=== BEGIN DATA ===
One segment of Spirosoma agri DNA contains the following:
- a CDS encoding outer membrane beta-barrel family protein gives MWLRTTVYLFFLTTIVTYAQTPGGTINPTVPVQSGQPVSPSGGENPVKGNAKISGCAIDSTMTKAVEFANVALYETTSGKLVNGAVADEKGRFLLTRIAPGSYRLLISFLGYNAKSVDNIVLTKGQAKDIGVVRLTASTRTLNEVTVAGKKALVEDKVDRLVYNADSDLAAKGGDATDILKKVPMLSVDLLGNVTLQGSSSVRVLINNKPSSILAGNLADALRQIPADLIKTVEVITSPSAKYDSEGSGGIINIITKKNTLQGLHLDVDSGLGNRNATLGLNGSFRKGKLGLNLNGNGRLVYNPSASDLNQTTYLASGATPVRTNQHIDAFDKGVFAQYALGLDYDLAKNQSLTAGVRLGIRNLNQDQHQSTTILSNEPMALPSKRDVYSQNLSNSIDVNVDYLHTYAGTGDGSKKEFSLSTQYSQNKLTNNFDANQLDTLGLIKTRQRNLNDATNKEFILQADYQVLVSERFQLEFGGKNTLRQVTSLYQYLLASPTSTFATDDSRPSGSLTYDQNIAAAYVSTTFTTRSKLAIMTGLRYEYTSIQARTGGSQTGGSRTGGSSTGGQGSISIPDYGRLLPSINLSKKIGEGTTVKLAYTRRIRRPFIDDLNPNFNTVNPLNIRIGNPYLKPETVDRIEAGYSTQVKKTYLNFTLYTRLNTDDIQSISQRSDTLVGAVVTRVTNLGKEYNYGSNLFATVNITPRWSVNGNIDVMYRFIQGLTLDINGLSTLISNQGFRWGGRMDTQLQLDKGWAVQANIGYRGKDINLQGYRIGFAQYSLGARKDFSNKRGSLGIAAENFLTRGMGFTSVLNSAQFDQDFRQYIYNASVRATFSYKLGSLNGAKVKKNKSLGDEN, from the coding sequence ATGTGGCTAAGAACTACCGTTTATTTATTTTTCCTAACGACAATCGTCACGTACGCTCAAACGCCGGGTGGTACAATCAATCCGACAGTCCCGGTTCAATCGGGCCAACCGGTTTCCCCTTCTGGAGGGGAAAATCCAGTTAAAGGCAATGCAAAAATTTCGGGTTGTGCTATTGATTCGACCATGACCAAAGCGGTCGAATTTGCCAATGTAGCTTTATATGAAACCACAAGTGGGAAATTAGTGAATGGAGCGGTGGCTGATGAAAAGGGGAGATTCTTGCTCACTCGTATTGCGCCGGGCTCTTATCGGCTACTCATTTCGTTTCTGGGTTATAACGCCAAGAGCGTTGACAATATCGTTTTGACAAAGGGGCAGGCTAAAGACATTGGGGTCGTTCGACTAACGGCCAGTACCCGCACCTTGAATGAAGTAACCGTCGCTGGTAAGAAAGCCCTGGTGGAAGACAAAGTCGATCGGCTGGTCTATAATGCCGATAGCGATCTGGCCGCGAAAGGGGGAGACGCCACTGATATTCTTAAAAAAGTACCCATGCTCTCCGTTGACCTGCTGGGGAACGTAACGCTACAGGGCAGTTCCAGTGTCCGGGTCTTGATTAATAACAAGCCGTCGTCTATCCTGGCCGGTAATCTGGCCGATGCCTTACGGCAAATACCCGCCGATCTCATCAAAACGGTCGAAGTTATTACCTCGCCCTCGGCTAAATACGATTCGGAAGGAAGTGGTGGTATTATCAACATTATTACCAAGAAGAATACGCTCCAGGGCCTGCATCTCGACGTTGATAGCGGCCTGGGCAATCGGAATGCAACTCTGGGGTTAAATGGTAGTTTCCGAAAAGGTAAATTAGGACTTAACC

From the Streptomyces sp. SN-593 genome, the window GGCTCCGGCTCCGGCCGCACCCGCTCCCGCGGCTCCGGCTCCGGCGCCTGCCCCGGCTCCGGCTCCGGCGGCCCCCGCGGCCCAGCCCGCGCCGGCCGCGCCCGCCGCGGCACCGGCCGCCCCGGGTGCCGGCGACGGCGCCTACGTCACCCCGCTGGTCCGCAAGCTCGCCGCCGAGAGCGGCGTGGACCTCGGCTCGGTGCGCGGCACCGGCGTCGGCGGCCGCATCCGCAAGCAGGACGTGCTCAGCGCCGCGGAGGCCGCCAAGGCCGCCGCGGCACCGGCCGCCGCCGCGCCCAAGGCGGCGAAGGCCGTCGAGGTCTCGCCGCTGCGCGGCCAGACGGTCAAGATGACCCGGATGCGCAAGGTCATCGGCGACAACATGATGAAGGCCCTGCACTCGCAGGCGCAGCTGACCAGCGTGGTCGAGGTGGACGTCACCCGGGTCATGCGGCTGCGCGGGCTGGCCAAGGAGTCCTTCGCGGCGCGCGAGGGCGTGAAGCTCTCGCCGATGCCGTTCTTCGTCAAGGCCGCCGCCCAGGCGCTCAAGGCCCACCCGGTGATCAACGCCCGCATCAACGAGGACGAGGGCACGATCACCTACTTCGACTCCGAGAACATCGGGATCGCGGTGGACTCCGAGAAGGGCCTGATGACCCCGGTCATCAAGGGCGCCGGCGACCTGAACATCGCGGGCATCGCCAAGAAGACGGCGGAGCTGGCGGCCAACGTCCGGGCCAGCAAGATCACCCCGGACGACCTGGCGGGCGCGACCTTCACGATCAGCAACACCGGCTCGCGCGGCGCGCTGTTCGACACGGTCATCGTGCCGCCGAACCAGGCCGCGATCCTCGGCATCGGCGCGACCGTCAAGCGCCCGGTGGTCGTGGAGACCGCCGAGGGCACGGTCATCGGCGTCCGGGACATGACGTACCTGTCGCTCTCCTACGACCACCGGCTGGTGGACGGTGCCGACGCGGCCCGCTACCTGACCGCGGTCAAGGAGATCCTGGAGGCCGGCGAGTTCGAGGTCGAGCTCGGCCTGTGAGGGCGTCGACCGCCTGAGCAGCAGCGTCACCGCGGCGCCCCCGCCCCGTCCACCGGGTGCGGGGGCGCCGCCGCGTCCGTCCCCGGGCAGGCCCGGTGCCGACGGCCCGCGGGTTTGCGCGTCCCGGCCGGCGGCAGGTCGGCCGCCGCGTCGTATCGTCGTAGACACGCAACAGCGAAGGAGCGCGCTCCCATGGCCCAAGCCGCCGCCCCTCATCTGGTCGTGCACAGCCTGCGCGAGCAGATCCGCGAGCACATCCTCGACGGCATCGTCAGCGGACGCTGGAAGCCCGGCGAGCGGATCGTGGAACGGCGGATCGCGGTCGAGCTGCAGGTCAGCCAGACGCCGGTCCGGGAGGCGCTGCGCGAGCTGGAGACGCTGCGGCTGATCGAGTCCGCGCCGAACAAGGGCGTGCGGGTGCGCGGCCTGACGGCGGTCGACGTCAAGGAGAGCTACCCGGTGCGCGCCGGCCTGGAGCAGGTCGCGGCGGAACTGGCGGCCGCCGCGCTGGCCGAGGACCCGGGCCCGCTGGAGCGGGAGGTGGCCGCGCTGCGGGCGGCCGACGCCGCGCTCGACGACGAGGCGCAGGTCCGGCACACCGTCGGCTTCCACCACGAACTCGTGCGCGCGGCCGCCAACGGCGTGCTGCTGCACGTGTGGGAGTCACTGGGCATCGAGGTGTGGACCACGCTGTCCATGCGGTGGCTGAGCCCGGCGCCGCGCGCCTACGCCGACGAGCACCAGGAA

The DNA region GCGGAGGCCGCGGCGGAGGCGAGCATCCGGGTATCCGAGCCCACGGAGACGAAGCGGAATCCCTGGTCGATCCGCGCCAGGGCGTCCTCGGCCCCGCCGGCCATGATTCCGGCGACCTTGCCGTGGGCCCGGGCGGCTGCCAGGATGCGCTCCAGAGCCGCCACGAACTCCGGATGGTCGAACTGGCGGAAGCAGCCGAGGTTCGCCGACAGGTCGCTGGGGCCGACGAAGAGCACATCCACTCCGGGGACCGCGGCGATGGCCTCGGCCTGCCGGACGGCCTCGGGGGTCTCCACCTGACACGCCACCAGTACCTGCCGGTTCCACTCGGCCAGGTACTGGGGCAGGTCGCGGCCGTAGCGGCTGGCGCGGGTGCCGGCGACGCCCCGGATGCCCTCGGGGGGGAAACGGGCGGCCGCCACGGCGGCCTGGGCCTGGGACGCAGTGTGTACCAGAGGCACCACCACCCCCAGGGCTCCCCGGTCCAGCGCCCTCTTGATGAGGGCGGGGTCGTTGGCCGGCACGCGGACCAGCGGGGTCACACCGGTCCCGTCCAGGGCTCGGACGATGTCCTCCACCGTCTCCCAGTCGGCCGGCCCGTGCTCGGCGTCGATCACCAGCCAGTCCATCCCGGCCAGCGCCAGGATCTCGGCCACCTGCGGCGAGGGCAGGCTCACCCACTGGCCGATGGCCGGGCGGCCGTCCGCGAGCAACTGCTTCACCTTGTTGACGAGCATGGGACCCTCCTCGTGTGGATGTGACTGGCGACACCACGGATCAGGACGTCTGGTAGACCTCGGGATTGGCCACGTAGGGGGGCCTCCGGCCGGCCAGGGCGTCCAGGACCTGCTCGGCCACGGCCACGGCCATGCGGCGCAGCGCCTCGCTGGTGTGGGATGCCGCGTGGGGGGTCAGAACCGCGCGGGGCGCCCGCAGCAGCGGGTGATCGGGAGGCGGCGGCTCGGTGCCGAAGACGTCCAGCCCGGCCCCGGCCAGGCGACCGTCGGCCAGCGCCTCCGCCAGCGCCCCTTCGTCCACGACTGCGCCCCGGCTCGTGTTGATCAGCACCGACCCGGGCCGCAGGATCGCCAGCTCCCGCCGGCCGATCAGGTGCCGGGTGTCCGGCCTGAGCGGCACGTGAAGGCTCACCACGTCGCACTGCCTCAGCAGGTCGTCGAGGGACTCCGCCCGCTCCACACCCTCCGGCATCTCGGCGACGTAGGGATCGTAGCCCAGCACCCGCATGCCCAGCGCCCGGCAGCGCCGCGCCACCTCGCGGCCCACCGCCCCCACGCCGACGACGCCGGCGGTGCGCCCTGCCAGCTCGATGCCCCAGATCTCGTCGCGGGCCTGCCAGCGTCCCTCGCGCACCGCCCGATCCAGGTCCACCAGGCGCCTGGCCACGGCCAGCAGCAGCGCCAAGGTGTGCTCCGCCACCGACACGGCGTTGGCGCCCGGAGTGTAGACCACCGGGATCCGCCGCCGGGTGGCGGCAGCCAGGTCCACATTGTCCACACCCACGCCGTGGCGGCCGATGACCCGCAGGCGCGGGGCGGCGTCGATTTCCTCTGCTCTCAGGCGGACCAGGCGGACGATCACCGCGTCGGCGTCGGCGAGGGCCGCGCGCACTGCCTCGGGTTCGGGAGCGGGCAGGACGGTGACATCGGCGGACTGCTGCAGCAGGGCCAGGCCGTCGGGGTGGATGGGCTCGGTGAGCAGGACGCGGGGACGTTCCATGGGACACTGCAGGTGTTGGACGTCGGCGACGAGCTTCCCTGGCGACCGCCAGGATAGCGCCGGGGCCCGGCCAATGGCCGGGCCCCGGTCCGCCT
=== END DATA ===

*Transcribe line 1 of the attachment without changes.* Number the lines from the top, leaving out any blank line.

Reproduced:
One segment of Spirosoma agri DNA contains the following: